We’re destined for the 19 ½ miles of hiking trails at Marsh Creek State Park. It’s fall when we arrive, so we’re not faced with deep unplowed snow or the muddy roads that spring can bring around here, but in those seasons, dual-function X-MODE® is going to be your best friend. It’s one of the exclusive standard features in the Outback Onyx Edition XT and what’s going to provide you with the confidence you need to tackle a deep snow-covered trail to a cabin in the woods. Combine that function with a tall 8.7 inches of ground clearance – significantly more room to climb over obstacles than any vehicle it competes with – and you’re pulling up in front of that cabin effortlessly, with capabilities to spare. 


When you’re done and packing back into the Outback Onyx Edition XT with muddy boots and wet dogs, there’s another exclusive feature that’s going to pay dividends. The seats are wrapped in all-new StarTex™, a durable urethane upholstery that’s designed to prevent moisture from soaking down into the seat foam. It’s significantly more resistant to water – and dog slobber and the errant soft serve ice cream – than any material Subaru has ever used before, and 25% of the backing is made from recycled polyester.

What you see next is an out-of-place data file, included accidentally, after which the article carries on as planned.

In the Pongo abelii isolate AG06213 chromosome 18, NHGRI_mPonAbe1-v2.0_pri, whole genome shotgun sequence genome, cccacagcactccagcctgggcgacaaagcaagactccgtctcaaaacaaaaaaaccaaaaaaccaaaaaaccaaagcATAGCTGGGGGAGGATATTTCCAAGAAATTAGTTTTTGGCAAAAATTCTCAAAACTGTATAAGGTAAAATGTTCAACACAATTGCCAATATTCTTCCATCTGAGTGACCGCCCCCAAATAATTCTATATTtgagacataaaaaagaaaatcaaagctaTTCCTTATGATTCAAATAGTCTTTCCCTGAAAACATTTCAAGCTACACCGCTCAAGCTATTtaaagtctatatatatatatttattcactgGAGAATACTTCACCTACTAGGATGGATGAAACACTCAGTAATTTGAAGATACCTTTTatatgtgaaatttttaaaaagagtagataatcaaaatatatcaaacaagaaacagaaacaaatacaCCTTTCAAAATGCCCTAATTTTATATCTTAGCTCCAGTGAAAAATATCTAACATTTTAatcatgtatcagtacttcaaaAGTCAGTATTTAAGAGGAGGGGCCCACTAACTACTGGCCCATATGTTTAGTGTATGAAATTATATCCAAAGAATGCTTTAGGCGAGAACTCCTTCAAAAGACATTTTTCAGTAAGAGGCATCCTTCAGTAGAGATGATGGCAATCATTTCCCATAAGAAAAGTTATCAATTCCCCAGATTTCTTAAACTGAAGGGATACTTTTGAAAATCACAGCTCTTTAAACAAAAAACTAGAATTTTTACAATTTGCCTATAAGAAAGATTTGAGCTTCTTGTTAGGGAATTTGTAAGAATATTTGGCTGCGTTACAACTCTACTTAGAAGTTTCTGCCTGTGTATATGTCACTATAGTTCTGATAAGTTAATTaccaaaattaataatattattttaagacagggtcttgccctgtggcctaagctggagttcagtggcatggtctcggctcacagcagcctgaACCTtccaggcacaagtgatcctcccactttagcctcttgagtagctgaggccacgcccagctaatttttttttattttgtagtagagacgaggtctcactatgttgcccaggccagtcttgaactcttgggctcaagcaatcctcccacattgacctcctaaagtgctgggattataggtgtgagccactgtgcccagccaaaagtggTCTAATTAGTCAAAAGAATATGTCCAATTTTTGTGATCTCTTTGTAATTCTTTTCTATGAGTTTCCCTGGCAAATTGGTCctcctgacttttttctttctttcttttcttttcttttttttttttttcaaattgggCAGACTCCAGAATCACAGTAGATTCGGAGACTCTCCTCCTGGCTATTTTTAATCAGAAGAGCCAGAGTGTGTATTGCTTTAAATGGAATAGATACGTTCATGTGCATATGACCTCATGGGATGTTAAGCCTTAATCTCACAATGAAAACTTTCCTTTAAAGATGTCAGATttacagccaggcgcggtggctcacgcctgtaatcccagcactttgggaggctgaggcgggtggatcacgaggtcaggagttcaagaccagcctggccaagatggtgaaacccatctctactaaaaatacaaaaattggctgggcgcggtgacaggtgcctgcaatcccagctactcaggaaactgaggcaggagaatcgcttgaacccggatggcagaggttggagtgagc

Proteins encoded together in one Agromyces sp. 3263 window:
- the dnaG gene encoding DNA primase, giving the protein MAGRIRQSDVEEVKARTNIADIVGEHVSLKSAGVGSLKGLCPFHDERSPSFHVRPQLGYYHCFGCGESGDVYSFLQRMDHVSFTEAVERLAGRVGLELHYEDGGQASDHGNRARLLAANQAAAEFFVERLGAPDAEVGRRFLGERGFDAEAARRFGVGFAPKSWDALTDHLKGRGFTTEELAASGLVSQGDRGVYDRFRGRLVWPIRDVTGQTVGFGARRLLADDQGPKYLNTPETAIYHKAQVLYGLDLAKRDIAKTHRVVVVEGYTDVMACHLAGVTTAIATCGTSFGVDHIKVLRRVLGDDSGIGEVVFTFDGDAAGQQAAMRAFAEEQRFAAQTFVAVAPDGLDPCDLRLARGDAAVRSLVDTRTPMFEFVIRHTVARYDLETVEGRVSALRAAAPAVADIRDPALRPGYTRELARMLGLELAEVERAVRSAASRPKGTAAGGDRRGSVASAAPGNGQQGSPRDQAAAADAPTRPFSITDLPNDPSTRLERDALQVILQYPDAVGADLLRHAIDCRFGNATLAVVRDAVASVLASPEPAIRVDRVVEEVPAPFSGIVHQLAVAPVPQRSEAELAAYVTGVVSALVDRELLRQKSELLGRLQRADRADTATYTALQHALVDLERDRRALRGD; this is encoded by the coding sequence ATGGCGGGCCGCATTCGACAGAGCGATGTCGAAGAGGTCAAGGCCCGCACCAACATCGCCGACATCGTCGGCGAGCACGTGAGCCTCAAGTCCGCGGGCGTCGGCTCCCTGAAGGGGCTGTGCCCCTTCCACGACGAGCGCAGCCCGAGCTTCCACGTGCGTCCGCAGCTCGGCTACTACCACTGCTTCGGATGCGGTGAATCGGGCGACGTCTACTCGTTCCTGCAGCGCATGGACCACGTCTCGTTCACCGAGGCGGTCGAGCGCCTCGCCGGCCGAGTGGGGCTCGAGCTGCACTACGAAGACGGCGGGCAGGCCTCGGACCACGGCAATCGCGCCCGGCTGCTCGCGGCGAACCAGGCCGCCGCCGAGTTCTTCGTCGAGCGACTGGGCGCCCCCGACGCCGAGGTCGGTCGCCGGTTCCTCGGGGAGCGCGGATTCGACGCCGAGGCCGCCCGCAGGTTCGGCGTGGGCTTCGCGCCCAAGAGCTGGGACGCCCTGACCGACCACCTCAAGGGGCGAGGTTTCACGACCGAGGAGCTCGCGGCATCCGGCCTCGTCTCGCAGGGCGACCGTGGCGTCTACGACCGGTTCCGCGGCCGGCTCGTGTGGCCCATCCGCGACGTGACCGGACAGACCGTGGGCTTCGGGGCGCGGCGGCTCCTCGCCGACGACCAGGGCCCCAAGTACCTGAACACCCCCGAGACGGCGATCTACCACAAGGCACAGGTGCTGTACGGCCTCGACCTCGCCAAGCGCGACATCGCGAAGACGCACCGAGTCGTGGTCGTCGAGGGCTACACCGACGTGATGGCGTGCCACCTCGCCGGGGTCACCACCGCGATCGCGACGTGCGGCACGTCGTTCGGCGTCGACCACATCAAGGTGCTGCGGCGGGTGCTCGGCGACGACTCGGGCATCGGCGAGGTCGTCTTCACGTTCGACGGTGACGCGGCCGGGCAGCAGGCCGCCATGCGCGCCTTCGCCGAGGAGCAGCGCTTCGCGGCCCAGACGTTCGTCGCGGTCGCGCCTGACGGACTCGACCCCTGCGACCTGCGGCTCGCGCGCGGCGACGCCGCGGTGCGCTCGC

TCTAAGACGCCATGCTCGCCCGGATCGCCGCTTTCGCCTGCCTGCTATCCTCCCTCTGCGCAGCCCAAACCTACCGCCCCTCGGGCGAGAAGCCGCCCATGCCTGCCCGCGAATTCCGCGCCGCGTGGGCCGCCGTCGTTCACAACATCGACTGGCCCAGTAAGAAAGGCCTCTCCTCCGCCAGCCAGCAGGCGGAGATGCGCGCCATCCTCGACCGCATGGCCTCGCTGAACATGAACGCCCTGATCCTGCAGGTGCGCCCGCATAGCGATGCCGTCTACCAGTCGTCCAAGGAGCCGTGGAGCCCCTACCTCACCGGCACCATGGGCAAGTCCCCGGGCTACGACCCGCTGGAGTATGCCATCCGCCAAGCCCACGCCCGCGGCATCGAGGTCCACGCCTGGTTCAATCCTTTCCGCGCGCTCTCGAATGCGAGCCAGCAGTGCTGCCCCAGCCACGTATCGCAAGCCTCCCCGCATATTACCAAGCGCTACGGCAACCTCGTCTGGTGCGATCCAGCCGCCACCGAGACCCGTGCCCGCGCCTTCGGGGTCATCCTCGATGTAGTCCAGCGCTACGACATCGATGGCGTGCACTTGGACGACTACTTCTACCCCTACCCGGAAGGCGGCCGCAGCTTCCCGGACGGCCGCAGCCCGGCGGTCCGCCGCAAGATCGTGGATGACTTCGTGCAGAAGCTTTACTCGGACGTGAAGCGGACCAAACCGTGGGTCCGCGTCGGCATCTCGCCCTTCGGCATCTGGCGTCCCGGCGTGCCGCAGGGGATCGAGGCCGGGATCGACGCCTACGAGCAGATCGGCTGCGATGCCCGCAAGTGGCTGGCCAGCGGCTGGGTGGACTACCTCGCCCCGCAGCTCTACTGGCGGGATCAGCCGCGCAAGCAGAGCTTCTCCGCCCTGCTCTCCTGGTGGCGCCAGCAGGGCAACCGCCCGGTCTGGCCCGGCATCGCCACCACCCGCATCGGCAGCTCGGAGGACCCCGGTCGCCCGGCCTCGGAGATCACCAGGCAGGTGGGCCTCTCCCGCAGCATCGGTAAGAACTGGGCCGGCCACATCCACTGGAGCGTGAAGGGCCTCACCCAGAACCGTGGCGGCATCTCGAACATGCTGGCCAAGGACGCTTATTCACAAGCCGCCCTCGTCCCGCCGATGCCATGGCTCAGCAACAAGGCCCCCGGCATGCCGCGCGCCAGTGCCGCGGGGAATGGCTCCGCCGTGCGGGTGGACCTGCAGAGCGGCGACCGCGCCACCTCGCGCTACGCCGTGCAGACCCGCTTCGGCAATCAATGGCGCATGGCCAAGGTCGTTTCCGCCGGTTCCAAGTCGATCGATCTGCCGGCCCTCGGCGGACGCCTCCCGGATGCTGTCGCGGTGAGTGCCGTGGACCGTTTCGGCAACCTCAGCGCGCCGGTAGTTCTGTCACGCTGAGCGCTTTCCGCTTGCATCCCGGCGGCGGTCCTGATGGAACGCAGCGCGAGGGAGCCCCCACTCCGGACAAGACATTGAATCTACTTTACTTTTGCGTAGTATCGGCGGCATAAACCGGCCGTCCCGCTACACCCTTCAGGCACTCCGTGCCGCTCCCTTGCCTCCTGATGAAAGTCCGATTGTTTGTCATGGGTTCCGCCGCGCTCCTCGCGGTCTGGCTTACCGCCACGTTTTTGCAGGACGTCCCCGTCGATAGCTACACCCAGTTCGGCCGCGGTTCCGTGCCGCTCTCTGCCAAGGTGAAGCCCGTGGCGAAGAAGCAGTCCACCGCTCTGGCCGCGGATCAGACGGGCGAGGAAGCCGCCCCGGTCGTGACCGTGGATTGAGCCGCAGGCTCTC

Culinary Surprises in Amish Country  

After a hike around the trails at Marsh Creek State Park, it’s about an hour to Namaste Restaurant in Lancaster, one of the locations that has put the city on the food map. The 100-seat restaurant opened in 2017 and features Indian and Asian fusion cuisine. It’s a great spot for lunch with an exceptional buffet offering samosas; vegetable, paneer and chicken pakoras; and momos, South Asian dumplings filled with vegetables or chicken. 

Upohar in Grandview Plaza on New Holland Avenue strays even further from the meat and three with a full vegetarian menu. Upohar is a Bengali word for “gift,” and that’s exactly what the restaurant provided when founder-owner Srirupa Dasgupta and chef-owner Christina Maldonado opened it in 2011. 

In addition to serving standout food – lentil sambussa (East African turnovers with lightly spiced lentils), akara (Nigerian black-eyed pea fritters), and sorullitos (Puerto Rican corn fritters) – the restaurant also employs many newly resettled refugees and offers job opportunities to unhoused people in the area.  

Pennsylvania Dutch Classics